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Andor (and/or Orand)

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The HB being the pedant hang-out that it is, I am sure this has been covered already, and has probably caused a long string of argumentative annotations somewhere. However, searching for "and/or" fails because both words are stop words. So.

The phrase "and/or" in non-technical writing irritates me, because it is wrong in several ways.

First, it looks ugly.

Second, the "/" means "or" (in order to avoid writing "and or or"), but we never use the "/" in this way in normal prose. Shakespeare didn't write "To be/not to be."

Third, the written "/" is silent - when you read "and/or" aloud you usually just say "and or". So what's the point in having it there? Alternatively, you might say "and stroke or", which is even more ridiculous comma when you think about it period

One way out of this would be to adopt Boolean logical conventions, wherein "or" would be replaced by "exor" (would you like milk exor lemon in your tea?), leaving "or" to mean "either or both" (would you like milk or sugar in your coffee?). However, this is clunky because the new word, exor, would be used much more often than the old word, or.

Another solution, recommended by many style guides, is to recast the sentence ("would you like milk, sugar or both in your coffee"), but this is long winded.

Why, then, do we not simply permit the word "andor" to exist, for use in those situations where you want to make it clear that either or both options can apply, and where "and/or" is used at present?

"Andor" is not an ugly word, nor is it difficult to pronounce. In speech, it is how we usually pronounce "and/or" anyway.

MaxwellBuchanan, Jun 29 2012

http://linguistics....ve-and-exclusive-or [hippo, Jul 02 2012]

[link]






       Back in the day, it was borne in upon me that i overused the word "therefore", so i adopted techniques to avoid it, eventually compiling a list of other ways to express the connection. "Or" without "either" usually carries an inclusive connotation. However, there are other ways to approach this. One of the less obvious ways of doing this is to select functionally complete operators and reconstruct the disjunction so as to produce the same truth table as inclusive or. The problem with treating the disjunction in this way is that it is hard to reach - the sequent constructed from nands is the second longest of all possible truth tables.   

       Another possible approach is to look at how other languages express it and translate loosely, or not at all. Latin has "aut" and "vel", whose second expresses the inclusive or. German has "bzw." - bezüglichsweise - to put it across.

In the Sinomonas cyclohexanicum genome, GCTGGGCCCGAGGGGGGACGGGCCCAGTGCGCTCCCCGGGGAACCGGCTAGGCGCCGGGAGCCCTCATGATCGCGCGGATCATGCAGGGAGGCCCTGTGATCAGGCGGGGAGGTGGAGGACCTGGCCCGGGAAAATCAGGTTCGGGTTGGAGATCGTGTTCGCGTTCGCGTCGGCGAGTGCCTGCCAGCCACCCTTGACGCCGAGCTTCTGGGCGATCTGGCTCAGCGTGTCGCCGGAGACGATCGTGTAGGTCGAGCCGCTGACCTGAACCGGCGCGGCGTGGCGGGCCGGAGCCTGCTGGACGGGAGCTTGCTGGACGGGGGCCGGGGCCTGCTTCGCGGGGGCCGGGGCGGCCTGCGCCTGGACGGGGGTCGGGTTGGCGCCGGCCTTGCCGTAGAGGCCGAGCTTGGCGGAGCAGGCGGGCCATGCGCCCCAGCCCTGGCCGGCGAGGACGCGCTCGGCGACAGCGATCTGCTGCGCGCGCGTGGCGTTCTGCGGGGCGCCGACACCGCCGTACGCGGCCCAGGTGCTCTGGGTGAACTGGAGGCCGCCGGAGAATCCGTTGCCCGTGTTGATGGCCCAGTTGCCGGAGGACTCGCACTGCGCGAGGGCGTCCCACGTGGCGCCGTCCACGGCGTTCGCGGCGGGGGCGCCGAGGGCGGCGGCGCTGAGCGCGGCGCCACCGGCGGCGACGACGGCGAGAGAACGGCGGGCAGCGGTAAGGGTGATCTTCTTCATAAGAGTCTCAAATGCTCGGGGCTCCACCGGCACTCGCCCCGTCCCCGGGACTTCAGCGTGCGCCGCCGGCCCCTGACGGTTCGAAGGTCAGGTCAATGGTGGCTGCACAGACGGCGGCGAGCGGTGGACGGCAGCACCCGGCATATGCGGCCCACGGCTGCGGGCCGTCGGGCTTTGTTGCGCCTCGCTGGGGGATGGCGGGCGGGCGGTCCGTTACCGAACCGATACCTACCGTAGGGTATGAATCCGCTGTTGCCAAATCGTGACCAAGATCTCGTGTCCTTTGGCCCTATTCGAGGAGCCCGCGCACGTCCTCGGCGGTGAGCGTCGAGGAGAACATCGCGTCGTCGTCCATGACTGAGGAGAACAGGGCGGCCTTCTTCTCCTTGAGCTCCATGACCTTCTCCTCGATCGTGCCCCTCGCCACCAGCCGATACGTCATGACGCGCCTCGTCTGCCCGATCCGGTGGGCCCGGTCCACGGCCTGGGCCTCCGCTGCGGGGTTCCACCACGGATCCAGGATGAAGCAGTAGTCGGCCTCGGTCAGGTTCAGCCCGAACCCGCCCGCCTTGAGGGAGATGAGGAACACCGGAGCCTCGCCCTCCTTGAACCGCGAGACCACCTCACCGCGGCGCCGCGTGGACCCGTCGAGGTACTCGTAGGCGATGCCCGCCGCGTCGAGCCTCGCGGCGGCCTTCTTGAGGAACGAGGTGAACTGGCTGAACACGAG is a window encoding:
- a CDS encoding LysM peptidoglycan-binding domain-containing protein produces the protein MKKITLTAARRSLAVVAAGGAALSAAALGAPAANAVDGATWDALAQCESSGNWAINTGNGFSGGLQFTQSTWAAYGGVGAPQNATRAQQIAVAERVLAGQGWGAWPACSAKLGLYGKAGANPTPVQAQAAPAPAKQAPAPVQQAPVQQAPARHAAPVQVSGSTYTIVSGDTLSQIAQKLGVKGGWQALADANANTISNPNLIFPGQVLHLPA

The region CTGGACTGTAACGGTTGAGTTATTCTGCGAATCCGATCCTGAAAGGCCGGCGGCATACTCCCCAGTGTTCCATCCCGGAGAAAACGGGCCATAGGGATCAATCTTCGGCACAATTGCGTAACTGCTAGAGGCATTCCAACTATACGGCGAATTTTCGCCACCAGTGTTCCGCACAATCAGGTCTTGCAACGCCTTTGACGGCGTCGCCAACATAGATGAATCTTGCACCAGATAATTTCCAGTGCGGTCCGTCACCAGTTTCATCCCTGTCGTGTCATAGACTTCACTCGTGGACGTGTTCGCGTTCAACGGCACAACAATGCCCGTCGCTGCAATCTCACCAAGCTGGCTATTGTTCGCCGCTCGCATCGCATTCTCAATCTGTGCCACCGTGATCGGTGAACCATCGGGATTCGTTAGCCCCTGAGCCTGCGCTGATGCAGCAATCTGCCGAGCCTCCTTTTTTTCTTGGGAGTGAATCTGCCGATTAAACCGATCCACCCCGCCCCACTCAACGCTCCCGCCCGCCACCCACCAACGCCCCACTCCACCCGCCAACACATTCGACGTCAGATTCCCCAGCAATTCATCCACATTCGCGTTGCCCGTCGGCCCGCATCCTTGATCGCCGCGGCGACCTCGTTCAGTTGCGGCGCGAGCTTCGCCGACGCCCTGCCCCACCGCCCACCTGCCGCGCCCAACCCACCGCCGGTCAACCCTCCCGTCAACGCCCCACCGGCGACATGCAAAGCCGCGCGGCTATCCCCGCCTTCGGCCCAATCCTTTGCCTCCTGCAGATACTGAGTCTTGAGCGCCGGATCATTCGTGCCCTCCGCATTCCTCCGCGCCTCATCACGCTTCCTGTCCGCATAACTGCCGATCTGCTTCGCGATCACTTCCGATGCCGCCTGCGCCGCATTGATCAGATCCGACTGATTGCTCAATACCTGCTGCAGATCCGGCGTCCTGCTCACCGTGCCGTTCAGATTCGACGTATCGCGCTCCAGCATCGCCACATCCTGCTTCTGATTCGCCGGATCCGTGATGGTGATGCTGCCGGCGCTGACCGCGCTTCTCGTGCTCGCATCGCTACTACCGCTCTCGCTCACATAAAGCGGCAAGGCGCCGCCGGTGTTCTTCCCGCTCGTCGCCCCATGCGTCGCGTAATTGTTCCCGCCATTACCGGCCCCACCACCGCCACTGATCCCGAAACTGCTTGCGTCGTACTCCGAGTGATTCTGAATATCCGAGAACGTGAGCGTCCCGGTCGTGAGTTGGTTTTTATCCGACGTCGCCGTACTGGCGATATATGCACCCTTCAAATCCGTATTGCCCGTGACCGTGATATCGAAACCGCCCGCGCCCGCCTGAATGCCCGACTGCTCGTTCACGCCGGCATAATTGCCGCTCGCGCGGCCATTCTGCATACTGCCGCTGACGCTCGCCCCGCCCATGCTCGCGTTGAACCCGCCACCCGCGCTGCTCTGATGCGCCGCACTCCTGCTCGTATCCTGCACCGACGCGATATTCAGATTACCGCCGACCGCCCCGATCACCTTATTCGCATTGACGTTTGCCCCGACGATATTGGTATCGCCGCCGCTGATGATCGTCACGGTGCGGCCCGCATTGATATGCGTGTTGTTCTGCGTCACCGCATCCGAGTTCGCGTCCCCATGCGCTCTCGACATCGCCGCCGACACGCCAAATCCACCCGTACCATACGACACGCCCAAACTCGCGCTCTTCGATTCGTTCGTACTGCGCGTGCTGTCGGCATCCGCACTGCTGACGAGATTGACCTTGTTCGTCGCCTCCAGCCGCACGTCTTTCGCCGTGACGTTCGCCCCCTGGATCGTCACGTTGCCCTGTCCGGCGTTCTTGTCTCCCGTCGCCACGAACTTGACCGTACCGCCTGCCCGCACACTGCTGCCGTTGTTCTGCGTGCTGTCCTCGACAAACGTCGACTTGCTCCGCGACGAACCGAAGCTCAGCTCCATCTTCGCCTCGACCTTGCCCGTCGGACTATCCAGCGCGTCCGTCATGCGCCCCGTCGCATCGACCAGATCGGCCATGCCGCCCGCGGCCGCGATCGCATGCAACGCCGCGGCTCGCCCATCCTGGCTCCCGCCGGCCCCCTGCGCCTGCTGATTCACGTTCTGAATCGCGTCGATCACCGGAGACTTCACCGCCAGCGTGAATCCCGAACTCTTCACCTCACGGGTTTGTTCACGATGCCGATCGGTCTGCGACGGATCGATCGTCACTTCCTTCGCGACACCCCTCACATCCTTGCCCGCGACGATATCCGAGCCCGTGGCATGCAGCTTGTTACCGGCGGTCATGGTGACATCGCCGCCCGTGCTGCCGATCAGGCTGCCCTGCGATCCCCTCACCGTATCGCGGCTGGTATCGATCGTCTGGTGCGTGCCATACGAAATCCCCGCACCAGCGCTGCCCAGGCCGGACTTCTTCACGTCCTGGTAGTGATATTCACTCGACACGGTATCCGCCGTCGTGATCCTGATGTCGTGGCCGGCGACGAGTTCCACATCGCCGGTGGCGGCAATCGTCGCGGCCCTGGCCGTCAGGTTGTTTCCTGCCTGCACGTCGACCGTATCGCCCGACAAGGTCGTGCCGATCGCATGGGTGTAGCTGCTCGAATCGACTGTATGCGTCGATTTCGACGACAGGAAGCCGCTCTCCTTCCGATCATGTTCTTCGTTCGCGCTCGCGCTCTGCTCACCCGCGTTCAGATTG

There's also the so-called Färbung, which distinguishes "but" and "and", and "however" and "also". This was Freges rather inadequate attempt at accounting for the meaning of conjunctions without having to abandon the idea of truth tables.   

       Now, for fun, believe it or not, i once compiled two lists of constructions to replace "therefore" (which is sort of a fancy "then") and "and", wherewith i peppered my prose. The same could be done for andor, and in fact now will. Moreover, there could be variations of Färbung for andor for all i know, but i have yet to consider that. The difference would presumably be whether the disjunction was expected or not.
nineteenthly, Jun 30 2012
  

       OK, my bad - misremembered this. It's "beziehungsweise" and could be translated as "respectively", "also known as", "rather" (which sounds exclusive to me) and "more precisely", which is to andor as "but" is to "and" i think. Rather disappointingly, it can also mean "also".
nineteenthly, Jun 30 2012
  

       Seems useful; given the Tweet-style dreck now embodied in the OED, this can at least justify its existence.
Phrontistery, Jun 30 2012
  

       //Back in the day// knew it was you in 4! :)   

       what rhymes with orand?
po, Jun 30 2012
  

       [nineteenthly] I agree, "either" does modify "or" to imply "exor". However, "andor" to imply "or, not and" is a little more compact. Regarding other languages that seem to handle this better, I do feel that English ingenuity should be able to devise a word of our own. Given the state of the economy, I am reluctant to rely too heavily on foreign imports.   

       //what rhymes with orand// four and? As in "four and twenty blackbirds"?
MaxwellBuchanan, Jun 30 2012
  

       I think that the inclusion of 'either' confers exclusivity on the 'or', and in its absence it must be assumed to be inclusive. So no additional words are necessary.
If we're making up words, I'd rather have a gender-ambivalent term for one person.
Loris, Jun 30 2012
  

       //So no additional words are necessary.//   

       And yet sees "and/or" written quite frequently. I agree, in most cases a simple "or" will suffice. But for those who currently feel the need to use "and/or", "andor" would be a more elegant alternative.
MaxwellBuchanan, Jun 30 2012
  

       // I'd rather have a gender-ambivalent term for one person.// How about "one person"?
MaxwellBuchanan, Jun 30 2012
  

       //would you like milk exor lemon in your tea?// has to be [marked-for-tagline]   

       //one person// ... one perSON... see the opression inherent in the system &c. &c.   

       //If we're making up words, I'd rather have a gender-ambivalent term for one person// How about “they”? e.g. “I hear a person moving around downstairs, they were making a strange scraping noise”. The advantage is that this form is already in fairly common use. The disadvantage is that it drives the pedants mad. Both of which constitute good reasons to deliberately use it I think.
pocmloc, Jun 30 2012
  

       The trouble is that inclusivity has to be agreed generally for "or" to work as "andor", and it tends not to. I think there should be some kind of coinage programme for all possible bivalent truth tables for functions with one or two inputs, and perhaps also a second set to express unexpectedness. Another thing is that connectives can sometimes sneak out and turn into other bits of languages. For instance "is different than" has the same truth table as exclusive or. Therefore, maybe there's a piece of lurking language which is already doing that job.   

       "Four and twenty" works in near-RP but not in Scottish English (as was, at least) or SE English with its etymologically correct "fower", a disyllable.